though that would stir the whole "for() statement with missing parts"
    debate!

    Thank you for the input & suggestions.

    Allan.
    Allan Stirrett, Jan 19, 2007
    #3
  4. Allan Stirrett

    Jorgen Grahn Guest

    Re: Scalar increment inside insert() - bad?

    On Fri, 19 Jan 2007 08:10:14 +0100, Ivan Vecerina <> wrote:
    > "Allan Stirrett" <> wrote in message
    > news:...
    > : Hi,
    > :
    > : I've got a section of code that basically goes like so:
    > :
    > : int l_Index = 0;
    > : std::set<int> l_Set;
    > : while(l_Index < 10)
    > : {
    > : l_Set.insert(l_Index++);
    > : }

    ....
    > There is no technical problem in the code fragment that you posted
    > (although its style/readability could be improved IMHO).


    Agreed. There's nothing magic here, and set<T>::insert() isn't special in
    any way. You evaluate the expression l_Index++ every time you pass through
    the loop, simple as that.

    Just because I'm curious: what are those annoying 'l_' prefixes for?
    For me, they break the flow as I'm reading -- plus, the 'l' looks a lot like '1'.
    I'd prefer this code (plus the switch to 'for' suggested by I.V.):

    std::set<int> theset;

    int i = 0;
    while(i < 10) {
    theset.insert(i++);
    }

    BR,
    Jorgen

    --
    // Jorgen Grahn <grahn@ Ph'nglui mglw'nafh Cthulhu
    \X/ snipabacken.dyndns.org> R'lyeh wgah'nagl fhtagn!
    Jorgen Grahn, Jan 19, 2007
    #4
  5. Re: Scalar increment inside insert() - bad?

    Jorgen Grahn wrote:
    > On Fri, 19 Jan 2007 08:10:14 +0100, Ivan Vecerina <> wrote:
    > > There is no technical problem in the code fragment that you posted
    > > (although its style/readability could be improved IMHO).

    >
    > Agreed. There's nothing magic here, and set<T>::insert() isn't special in
    > any way. You evaluate the expression l_Index++ every time you pass through
    > the loop, simple as that.

    Indeed, checking back, the loop DID eventually exit after several hours
    of execution (which should NOT have taken that long). However, my
    variables never changed value, so it looks like WinDBG wasn't
    displaying things correctly.

    > Just because I'm curious: what are those annoying 'l_' prefixes for?
    > For me, they break the flow as I'm reading -- plus, the 'l' looks a lot like '1'.
    > I'd prefer this code (plus the switch to 'for' suggested by I.V.):
    >
    > std::set<int> theset;
    >
    > int i = 0;
    > while(i < 10) {
    > theset.insert(i++);
    > }

    It's a simplified Hungarian Notation we've adopted. Particularly in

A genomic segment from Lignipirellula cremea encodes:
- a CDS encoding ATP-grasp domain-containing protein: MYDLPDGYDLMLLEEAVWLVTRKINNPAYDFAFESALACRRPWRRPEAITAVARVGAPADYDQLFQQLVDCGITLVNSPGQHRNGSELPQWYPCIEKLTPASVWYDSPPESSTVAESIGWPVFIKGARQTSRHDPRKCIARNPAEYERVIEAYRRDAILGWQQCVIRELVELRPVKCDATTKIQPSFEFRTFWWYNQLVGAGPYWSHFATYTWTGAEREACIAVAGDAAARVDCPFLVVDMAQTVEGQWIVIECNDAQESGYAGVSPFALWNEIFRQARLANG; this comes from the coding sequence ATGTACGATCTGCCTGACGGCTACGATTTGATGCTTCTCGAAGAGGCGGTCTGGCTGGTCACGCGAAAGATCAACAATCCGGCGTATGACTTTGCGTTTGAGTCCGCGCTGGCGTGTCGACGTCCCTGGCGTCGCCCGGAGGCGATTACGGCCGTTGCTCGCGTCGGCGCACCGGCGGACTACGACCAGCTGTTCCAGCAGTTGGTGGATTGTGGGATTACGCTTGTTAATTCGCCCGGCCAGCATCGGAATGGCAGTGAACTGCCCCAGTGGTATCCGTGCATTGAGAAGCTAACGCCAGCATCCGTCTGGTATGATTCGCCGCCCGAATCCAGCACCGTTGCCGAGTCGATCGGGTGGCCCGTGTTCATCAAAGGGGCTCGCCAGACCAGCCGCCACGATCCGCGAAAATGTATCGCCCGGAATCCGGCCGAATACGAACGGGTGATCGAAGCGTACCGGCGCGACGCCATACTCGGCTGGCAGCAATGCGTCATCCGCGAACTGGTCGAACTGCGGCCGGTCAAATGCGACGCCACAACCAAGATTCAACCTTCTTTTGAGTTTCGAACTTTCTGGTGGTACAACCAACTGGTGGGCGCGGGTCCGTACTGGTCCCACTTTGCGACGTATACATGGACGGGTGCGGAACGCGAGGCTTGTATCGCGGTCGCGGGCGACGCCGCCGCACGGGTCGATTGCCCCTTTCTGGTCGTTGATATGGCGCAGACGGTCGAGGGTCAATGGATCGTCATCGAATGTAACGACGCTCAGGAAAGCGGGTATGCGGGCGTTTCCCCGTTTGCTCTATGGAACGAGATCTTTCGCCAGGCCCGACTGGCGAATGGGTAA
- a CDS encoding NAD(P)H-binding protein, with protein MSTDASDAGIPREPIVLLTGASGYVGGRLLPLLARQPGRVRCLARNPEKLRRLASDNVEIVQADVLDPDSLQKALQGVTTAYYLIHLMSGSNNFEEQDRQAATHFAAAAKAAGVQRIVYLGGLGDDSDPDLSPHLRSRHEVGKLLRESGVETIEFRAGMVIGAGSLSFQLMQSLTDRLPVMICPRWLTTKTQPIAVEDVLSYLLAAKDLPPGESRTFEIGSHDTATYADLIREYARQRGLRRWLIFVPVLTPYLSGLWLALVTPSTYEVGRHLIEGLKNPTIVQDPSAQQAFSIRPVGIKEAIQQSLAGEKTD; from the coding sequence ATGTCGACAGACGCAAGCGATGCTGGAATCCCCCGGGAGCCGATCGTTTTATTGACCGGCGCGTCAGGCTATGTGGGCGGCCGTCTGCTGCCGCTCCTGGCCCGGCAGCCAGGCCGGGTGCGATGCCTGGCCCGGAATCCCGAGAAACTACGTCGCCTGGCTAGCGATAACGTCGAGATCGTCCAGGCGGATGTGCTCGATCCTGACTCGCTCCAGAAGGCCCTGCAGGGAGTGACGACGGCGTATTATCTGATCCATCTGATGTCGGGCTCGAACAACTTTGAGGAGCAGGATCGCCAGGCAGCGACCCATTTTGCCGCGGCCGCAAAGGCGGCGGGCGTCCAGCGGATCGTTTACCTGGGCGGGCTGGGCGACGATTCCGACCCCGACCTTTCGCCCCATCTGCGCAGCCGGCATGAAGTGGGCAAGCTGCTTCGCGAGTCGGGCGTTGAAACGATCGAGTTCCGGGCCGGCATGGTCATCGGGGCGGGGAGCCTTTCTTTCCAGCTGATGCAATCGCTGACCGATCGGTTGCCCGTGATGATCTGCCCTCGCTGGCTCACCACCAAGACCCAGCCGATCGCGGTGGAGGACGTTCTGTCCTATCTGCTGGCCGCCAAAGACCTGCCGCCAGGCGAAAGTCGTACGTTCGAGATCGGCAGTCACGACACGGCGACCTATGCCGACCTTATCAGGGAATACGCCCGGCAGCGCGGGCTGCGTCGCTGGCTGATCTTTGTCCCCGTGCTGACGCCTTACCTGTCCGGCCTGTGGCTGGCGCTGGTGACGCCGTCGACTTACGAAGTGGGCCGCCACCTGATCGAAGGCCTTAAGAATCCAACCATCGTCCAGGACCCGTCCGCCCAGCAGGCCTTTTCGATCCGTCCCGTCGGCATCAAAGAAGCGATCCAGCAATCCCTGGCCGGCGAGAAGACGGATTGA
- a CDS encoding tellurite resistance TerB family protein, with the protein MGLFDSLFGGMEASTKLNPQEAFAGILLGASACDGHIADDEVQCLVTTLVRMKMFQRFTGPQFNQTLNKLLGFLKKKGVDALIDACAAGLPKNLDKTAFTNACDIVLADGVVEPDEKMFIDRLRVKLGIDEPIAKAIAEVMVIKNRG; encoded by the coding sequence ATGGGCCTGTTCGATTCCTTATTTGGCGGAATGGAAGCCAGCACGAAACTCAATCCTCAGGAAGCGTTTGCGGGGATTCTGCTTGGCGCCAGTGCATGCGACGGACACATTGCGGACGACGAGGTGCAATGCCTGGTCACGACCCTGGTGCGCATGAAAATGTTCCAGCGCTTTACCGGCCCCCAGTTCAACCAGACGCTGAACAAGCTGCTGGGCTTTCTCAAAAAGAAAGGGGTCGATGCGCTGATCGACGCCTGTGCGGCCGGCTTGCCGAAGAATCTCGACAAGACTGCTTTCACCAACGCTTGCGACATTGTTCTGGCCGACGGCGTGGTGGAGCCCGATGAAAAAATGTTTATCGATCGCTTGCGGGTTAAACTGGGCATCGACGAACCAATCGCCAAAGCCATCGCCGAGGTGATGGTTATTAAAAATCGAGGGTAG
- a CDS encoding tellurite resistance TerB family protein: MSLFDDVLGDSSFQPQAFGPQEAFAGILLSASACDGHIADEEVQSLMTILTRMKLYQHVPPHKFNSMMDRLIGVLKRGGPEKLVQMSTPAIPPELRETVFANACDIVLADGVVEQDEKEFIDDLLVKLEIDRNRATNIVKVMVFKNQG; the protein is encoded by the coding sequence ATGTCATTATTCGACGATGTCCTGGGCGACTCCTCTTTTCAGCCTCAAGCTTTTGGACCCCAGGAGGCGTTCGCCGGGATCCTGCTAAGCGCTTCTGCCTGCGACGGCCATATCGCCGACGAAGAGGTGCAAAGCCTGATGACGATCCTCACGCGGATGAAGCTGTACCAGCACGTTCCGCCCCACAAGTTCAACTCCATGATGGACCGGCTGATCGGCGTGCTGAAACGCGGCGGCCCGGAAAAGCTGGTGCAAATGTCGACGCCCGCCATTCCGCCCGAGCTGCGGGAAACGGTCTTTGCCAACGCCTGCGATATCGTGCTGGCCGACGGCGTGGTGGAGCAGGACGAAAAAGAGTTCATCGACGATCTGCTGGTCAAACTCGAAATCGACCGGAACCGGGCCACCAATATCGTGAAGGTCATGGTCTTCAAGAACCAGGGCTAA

large C++ methods, it helps to be able to see at a glance which are
    local variables (l_XXX) versus class members (m_XXX) versus globals
    (g_XXX). Once you get used to the look (it took me a while myself), it
    DOES help. I hope this doesn't spark a war on HN ;-)

    Allan.
    Allan Stirrett, Jan 19, 2007
    #5
  6. Allan Stirrett

    Jorgen Grahn Guest

    Re: Scalar increment inside insert() - bad?

    On 19 Jan 2007 13:10:42 -0800, Allan Stirrett <> wrote:
    ....
    >> Just because I'm curious: what are those annoying 'l_' prefixes for?
    >> For me, they break the flow as I'm reading -- plus, the 'l' looks a lot like '1'.

    ....
    > It's a simplified Hungarian Notation we've adopted. Particularly in
    > large C++ methods, it helps to be able to see at a glance which are
    > local variables (l_XXX) versus class members (m_XXX) versus globals
    > (g_XXX). Once you get used to the look (it took me a while myself), it
    > DOES help.


    Well, I need something on my class members myself -- m_foo or foo_. It would
    take a lot to convince me that locals need l_foo -- or that I need globals
    at all.

    > I hope this doesn't spark a war on HN ;-)


    Agreed. We've all been through it a hundred times, after all.

    /Jorgen

    --
    // Jorgen Grahn <grahn@ Ph'nglui mglw'nafh Cthulhu
    \X/ snipabacken.dyndns.org> R'lyeh wgah'nagl fhtagn!
    Jorgen Grahn, Jan 20, 2007
    #6
  7. Re: Scalar increment inside insert() - bad?

    Jorgen Grahn wrote:
    > On 19 Jan 2007 13:10:42 -0800, Allan Stirrett <> wrote:
    > ...
    > >> Just because I'm curious: what are those annoying 'l_' prefixes for?
    > >> For me, they break the flow as I'm reading -- plus, the 'l' looks a lot like '1'.

    > ...
    > > It's a simplified Hungarian Notation we've adopted. Particularly in
    > > large C++ methods, it helps to be able to see at a glance which are
    > > local variables (l_XXX) versus class members (m_XXX) versus globals
    > > (g_XXX). Once you get used to the look (it took me a while myself), it
    > > DOES help.

    >
    > Well, I need something on my class members myself -- m_foo or foo_. It would
    > take a lot to convince me that locals need l_foo -- or that I need globals
    > at all.


    Just my two cents: if you're going to prefix some, might as well
    prefix them all for consistency. At a glance, is "sequenceNum" a local
    variable, or a member variable someone forgot to prefix with "m_"? If
    members, locals, and globals (which I avoid at all costs BTW) are ALL
    consistently prefixed, then there's no question about scope.

    I doubt that is enough to convince you, but just my thoughts!
    Allan Stirrett, Jan 21, 2007
    #7